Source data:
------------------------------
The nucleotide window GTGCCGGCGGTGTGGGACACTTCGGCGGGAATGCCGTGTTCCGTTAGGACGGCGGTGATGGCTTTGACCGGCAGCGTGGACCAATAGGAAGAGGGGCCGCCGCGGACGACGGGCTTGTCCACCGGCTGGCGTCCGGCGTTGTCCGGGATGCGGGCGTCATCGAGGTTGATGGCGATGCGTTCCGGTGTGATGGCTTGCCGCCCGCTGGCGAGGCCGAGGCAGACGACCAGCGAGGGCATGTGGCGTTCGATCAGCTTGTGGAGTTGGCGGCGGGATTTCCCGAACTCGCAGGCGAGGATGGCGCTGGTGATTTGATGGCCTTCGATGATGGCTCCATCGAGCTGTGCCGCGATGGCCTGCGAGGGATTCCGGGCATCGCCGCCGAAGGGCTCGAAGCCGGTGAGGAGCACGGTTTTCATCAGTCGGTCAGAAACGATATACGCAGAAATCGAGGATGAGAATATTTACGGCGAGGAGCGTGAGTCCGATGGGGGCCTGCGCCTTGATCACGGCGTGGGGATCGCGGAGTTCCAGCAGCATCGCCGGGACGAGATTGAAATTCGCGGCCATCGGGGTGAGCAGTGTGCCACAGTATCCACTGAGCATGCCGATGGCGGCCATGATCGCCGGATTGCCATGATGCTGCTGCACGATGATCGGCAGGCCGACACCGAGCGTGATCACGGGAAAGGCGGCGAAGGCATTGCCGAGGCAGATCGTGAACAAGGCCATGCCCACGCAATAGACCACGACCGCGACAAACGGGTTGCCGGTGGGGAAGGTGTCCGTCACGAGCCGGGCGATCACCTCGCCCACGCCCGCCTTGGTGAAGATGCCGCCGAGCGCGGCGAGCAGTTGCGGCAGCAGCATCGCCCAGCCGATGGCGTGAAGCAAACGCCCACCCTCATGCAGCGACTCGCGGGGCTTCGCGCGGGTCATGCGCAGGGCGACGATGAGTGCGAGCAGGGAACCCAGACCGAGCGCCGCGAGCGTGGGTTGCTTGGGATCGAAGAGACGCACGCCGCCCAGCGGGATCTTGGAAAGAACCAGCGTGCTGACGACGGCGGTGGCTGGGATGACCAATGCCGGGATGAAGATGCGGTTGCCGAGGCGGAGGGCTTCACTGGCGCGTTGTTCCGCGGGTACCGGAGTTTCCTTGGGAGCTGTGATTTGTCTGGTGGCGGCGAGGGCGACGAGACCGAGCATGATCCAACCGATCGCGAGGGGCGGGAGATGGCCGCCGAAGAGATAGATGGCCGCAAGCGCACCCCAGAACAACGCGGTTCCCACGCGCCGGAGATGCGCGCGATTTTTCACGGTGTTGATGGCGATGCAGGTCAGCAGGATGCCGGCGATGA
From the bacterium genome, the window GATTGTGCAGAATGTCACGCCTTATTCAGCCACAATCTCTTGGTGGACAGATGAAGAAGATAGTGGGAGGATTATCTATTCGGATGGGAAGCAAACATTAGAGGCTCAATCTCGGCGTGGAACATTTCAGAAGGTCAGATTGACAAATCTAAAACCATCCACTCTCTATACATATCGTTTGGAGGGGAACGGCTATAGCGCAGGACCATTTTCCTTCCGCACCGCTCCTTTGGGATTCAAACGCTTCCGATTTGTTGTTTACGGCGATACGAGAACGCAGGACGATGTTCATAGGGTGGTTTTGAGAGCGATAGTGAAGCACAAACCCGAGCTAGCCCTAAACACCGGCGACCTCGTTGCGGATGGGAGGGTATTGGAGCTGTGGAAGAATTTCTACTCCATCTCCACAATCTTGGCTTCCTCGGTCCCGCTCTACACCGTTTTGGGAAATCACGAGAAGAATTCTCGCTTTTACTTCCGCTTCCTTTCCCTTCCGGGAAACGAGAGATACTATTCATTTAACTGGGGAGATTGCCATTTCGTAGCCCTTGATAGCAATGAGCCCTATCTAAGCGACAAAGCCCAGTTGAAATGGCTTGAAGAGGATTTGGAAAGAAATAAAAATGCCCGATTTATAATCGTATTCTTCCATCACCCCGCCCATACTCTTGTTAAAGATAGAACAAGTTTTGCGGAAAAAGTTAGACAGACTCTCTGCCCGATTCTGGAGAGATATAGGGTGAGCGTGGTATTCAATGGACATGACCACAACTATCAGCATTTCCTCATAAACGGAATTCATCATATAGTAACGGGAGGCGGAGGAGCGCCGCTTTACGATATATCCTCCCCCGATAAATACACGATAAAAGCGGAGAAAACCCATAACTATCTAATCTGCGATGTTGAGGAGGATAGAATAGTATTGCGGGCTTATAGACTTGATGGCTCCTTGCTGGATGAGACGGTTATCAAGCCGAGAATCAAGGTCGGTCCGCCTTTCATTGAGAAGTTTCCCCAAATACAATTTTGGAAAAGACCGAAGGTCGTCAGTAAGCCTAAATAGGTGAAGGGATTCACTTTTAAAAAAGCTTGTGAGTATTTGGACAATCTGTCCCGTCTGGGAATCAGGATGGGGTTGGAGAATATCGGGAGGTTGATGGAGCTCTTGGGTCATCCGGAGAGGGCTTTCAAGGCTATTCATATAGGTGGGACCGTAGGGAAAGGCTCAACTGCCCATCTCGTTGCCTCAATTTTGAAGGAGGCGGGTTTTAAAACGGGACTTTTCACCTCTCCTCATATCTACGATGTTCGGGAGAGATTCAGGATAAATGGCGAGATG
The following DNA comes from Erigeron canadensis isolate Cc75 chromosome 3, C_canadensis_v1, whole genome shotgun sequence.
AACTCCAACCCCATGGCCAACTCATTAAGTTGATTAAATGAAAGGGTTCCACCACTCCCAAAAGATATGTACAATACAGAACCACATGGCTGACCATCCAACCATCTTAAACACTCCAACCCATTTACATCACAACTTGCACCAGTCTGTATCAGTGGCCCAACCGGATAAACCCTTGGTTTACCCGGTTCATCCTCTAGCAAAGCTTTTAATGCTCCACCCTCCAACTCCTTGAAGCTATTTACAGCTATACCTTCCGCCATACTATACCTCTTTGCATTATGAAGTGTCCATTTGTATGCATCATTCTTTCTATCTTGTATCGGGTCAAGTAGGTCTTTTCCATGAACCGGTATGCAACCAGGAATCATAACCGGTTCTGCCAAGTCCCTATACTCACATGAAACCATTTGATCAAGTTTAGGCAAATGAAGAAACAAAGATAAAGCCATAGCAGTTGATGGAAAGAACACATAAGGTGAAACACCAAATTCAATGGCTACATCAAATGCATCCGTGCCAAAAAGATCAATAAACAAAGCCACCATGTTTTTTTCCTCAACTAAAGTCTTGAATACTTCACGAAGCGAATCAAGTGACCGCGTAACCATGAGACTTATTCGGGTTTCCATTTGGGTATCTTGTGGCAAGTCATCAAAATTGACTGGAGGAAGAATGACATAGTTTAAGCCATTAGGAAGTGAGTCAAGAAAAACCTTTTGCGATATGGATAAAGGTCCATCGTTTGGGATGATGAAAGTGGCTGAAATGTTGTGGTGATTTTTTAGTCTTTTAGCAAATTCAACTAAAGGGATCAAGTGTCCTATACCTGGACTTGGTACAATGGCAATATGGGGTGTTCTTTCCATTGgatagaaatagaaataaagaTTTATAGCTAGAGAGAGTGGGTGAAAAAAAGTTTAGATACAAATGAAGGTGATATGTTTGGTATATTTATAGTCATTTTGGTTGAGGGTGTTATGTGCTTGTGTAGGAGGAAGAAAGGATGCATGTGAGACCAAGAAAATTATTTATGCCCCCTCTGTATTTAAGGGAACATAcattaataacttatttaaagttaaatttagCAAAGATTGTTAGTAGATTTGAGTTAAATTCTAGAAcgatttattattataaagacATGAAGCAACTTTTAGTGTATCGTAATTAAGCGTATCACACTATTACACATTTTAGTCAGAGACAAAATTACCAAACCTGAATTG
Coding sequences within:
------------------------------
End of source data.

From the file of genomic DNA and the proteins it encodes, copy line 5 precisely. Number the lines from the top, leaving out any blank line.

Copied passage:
Coding sequences within: